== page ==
The Launching Pad


I went from not knowing how I was going to survive Brazil to being one of the country’s most fortunate individuals in about a week.  People have been asking me how I landed such a surreal gig so quickly. While lightning may have struck fast, the storm has been brewing for quite some time now…


My friends and family were pissed and upset to hear that the original crew I was working with informed me that they were not making it down for the World Cup.  Sure, the news wasn’t great, but truthfully I wasn’t angry at them one bit.  I have learned a lot here in Brazil, but one of the most prevalent pieces of wisdom that I have picked up is quite simple: Shit happens, and Shit doesn’t.  It’s not as if they didn’t want to come down to the World Cup, but rather that circumstances bigger than them were in control.  Did I have some reasons to be mad, sure; but what good would that have done?  In fact, if it wasn’t for them, I would not be in the situation I am in today.  I would not have experienced Central America, I would not have learned how to produce documentaries, and I would not have been the youngest credentialed media member for US Soccer.

Granted, I did not get paid for the series; but rather than giving me fish, they taught me how to fish.  They would find me low paying jobs that may not have paid the bills, but allowed me to continue to improve my craft. They gave me a camera and I began producing my own videos.   I still wasn’t making money, but I was getting better: I could feel it in my veins. I began emailing those contacts I had made through my past experiences looking to see if anyone could use an extra hand.  Rejection upon rejection, I was feeling down; but I kept going.  More videos, more emails. And finally, it happened: I secured a dream job for the 2014 World Cup.

So while I might not be working with them, I would not have work without them.  So for that, I thank you J.A.


It took just one week for me to land this job… Please, don’t be fooled.  It takes time, it takes patience, it takes belief, it takes commitment, it takes work.  And remember, I haven’t even done anything yet!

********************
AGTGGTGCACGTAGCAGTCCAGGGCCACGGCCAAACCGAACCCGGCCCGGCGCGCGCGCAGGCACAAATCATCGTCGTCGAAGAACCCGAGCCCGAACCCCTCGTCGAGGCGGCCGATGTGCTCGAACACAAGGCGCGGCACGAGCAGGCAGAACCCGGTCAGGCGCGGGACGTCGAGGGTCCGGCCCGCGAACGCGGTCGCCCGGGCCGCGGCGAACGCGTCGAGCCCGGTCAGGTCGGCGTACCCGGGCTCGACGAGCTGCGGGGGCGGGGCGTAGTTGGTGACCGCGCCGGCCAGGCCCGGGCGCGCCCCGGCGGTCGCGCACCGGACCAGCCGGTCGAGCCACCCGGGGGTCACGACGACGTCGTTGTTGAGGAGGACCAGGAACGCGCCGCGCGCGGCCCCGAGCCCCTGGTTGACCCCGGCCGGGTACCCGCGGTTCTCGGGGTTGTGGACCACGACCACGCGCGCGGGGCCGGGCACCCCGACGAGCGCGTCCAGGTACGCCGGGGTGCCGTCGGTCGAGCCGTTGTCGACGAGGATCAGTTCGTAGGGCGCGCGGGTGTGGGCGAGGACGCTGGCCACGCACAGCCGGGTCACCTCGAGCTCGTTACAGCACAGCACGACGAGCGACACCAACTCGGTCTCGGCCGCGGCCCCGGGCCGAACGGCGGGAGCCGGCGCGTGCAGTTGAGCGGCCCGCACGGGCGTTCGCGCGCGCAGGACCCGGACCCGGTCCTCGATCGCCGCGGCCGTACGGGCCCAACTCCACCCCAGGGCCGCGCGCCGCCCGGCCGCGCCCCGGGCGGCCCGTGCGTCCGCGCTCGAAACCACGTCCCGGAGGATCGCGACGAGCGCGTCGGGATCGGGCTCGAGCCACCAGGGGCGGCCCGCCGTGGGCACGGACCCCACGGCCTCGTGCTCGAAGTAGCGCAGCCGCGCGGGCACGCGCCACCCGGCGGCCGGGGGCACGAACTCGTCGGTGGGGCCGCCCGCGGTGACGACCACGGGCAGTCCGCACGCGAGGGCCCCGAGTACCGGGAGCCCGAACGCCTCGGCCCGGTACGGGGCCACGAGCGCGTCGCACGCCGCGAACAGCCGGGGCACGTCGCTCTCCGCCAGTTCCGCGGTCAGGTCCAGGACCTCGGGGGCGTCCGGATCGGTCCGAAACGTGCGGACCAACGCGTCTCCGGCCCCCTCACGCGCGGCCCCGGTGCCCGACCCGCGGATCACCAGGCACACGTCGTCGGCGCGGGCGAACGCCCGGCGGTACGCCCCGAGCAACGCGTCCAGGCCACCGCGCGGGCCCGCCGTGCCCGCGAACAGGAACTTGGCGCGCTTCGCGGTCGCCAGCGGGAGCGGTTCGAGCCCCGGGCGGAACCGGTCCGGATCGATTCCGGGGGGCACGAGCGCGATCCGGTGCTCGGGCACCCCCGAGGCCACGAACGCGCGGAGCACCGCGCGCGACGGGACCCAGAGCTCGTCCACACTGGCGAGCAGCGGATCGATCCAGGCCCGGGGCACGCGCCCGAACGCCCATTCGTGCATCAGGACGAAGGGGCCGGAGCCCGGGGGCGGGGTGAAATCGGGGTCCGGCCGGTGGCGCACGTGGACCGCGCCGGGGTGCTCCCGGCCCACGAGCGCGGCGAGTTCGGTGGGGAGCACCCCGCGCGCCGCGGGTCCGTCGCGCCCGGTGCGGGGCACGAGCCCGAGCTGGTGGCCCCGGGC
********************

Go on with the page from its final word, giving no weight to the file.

For Updates during the World Cup Follow Me:

Twitter: @FabioRamon, Instagram: Freakifabi

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The Moment of Truth


I am struggling hard right now to put this all into words.  I want to say things but don’t know how to say them.  Here goes nothing:


I’ve experienced a lot here in South America.  I’ve been famous and been homeless; been rich and been poor; broken hearts and been left heartbroken.

I recently watched this commencement speech by Charlie Day of It’s Always Sunny in Philadelphia.  In it, he mentions the risk and struggles it took to get to where he is today.  In particular, he asked himself If I’m going to fail, where would I want to fail.  That is a daunting question.  It’s like picking your poison.  Would you rather die the slow painful death, or simply get it over with?    Either way you are going to die.  Either way you are going to fail.

When I came to Brazil, I thought things were gonna be easy.  I would learn the language, make money doing freelance work, find me a Brazilian wife, etc.  I never thought about the difficulty of learning a new language would be, or what would happen if I lost jobs, or how wild these Brazilian women really were.  I failed often, I failed miserably.


In my first month in Brazil I was on the field for the Copa do Brasil Final.  In this past video, I was given exclusive access to the Confederation of South American Soccer.   On June 8th, I fly to Salvador Brazil to begin a month long journey that covers Natal, Sao Paulo, Recife, and Rio de Janeiro.  At 23 years old, I am getting paid to tell stories of the 20th installment of the 2014 World Cup.

Today, I speak to you as a man who does not have a lot of money.  A man who is sleeping on a couch that he doesn’t fit on.  A man who made his parents regret letting him go to Brazil in the first place.  A man who lost his job.  A man who lost another job.  A man who girls dismiss because he only has one pair of shoes he wears with everything.  A man who people have quit on.  A man who got kicked out of his own godmother’s house.  A failed man. A blessed man.  A man who’s just getting started.



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Going in